With Alexandria it’s safe to say you were working with someone who understands herself, her place in the grand scheme of things, her positions, and what the imagery you devised signals to people. But, that’s not always the case, is it? Many times, the candidate sees themselves as someone they are not—or there’s a disconnect between how they see themselves and how they are publicly perceived. How much does a candidate’s level of self-awareness factor into your work? Have you devised any ways of managing the chaos or sense of delusion that can come from the side of the client—where you have to not only work on the design, but also do some sort of reality check?
Well, that’s a good question. It’s for sure the type of situation that gets tackled on an individual basis. There’s plenty of politics in creative services in the first place, so it’s not all that different just because the client is in the business of politics.
As far as setting expectations, and managing stakeholders—I think so far we have been treated more as experts in our conversations since Alexandria’s success. Ideally, our success here would spread to other creatives as well, in that would trust and give up that control to their creative team. I think that’s what Alexandria did really well. It was, “You guys know what you’re doing; I’m not going to get my fingers all in it. I’ll tell you a few things here and there, and I’ll have a few comments.” Everything else was in our hands. If Alexandria had gotten super involved and micromanaged our entire creative process, it would only detract from all the other important things she had to do. And second-guessing our efforts would also chip away at the respect she has for us. Of course, it didn’t hurt that Alexandria generally has good taste—at least in my opinion. So, in this instance, it worked perfectly.
Alexandria’s really smart and really sure of herself—so she wasn’t threatened by any of our knowledge—and then she also put the pieces together really quick. So that’s another element that you can’t always account for.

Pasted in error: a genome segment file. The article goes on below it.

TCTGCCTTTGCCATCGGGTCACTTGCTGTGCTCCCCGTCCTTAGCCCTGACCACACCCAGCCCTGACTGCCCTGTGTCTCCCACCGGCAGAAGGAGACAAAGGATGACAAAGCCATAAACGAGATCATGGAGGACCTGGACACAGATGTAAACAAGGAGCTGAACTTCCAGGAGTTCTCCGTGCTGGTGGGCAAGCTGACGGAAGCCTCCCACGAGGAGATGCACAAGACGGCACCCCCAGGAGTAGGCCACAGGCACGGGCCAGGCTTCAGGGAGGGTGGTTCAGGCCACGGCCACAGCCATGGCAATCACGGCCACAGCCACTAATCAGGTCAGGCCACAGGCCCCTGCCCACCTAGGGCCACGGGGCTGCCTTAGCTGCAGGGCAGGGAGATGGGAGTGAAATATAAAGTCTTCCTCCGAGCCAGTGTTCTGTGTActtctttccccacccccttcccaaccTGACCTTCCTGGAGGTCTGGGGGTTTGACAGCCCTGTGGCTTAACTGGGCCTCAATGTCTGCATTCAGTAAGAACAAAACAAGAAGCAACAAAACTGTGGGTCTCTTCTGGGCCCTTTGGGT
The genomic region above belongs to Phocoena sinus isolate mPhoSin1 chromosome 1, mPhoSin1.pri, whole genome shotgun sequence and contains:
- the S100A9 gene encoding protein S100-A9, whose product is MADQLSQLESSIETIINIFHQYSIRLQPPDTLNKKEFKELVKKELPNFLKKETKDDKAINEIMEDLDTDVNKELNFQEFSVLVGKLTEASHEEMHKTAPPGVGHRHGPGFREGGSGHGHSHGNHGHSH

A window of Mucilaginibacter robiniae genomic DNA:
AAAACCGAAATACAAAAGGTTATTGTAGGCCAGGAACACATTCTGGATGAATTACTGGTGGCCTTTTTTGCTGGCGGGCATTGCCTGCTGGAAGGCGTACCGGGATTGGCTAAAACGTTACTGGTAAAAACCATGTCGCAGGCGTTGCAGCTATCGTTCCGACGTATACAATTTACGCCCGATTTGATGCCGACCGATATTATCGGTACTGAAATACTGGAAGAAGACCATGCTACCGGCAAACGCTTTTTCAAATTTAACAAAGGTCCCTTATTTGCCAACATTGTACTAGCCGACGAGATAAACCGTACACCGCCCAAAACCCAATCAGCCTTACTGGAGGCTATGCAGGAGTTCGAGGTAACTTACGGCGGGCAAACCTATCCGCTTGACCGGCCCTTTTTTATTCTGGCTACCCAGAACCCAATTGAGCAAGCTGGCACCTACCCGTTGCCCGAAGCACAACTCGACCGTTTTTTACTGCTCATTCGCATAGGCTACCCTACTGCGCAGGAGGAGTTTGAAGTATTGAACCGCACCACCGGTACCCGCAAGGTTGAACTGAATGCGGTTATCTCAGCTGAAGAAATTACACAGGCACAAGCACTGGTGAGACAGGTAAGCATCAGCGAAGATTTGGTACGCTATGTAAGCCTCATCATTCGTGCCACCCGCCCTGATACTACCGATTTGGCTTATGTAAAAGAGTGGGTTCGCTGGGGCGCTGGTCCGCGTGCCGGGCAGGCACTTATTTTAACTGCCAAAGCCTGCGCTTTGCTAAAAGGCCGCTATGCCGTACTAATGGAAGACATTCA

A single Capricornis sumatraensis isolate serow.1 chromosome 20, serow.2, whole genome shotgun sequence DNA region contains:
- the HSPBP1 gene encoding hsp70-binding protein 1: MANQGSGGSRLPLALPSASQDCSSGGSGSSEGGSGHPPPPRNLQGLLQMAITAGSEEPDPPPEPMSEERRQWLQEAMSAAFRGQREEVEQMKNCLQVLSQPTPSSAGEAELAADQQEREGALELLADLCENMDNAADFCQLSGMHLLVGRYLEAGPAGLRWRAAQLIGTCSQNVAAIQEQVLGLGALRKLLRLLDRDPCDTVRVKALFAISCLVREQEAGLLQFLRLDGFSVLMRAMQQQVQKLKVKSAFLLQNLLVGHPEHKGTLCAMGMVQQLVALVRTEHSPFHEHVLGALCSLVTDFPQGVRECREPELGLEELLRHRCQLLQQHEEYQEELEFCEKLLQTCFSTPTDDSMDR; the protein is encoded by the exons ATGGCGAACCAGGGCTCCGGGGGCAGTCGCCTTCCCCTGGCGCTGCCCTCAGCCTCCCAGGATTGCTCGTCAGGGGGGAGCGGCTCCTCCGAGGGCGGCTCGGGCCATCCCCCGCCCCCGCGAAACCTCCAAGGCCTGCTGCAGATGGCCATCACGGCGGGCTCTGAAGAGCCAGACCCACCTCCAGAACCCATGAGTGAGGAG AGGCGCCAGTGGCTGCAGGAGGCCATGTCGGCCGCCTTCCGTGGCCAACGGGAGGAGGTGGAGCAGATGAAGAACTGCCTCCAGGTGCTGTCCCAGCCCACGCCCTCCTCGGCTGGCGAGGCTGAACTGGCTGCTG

Most politicians have big egos, so often they start messing with the stuff we develop to market them so that they can feel like it was their idea (when it wasn’t). They don’t have any expertise in typography. They don’t have any expertise in composition or color. Yet, they feel they need to interject because they’re the executive and it’s the “executive role.” The problem is, they don’t know how to let go and trust the people with expertise.
We have been lucky to be recognized for our successes and the successes of the candidates we provide support for. There’s a trust that’s building, and it’s helping negate that doubt many candidates have that they aren’t fully understood or presented properly to the public. Having this kind of success creates a level of trust in terms of public perception, and—hopefully—it allows candidates to have greater trust in their designers to take risks a little more often. Because we could use it, you know?
One final question, about your creative habits: do you have some sort of creative hack or work hack that you use on a regular basis as a way to kickstart the creative process or trigger inspiration?
I need to enjoy what I’m making, so for me it’s important to blur the line between work and leisure. I tend to consistently immerse myself in something that vaguely relates to an upcoming project in one way or another. Whether it’s watching a Terrence Malick film to study narrative pacing and composition, or reading about the obscure 17th-century polymath Athanasius Kircher to inform the use of cryptic symbolism—I’m always looking for an excuse to spend the time going in even deeper on a subject I’m interested in. I start by indulging those interests, and the act of working through the concepts and references often results in a complete misstep—but, understanding why that approach doesn’t work, more often than not, ultimately points me in the right direction.
Illustration by Ewelina Karpowiak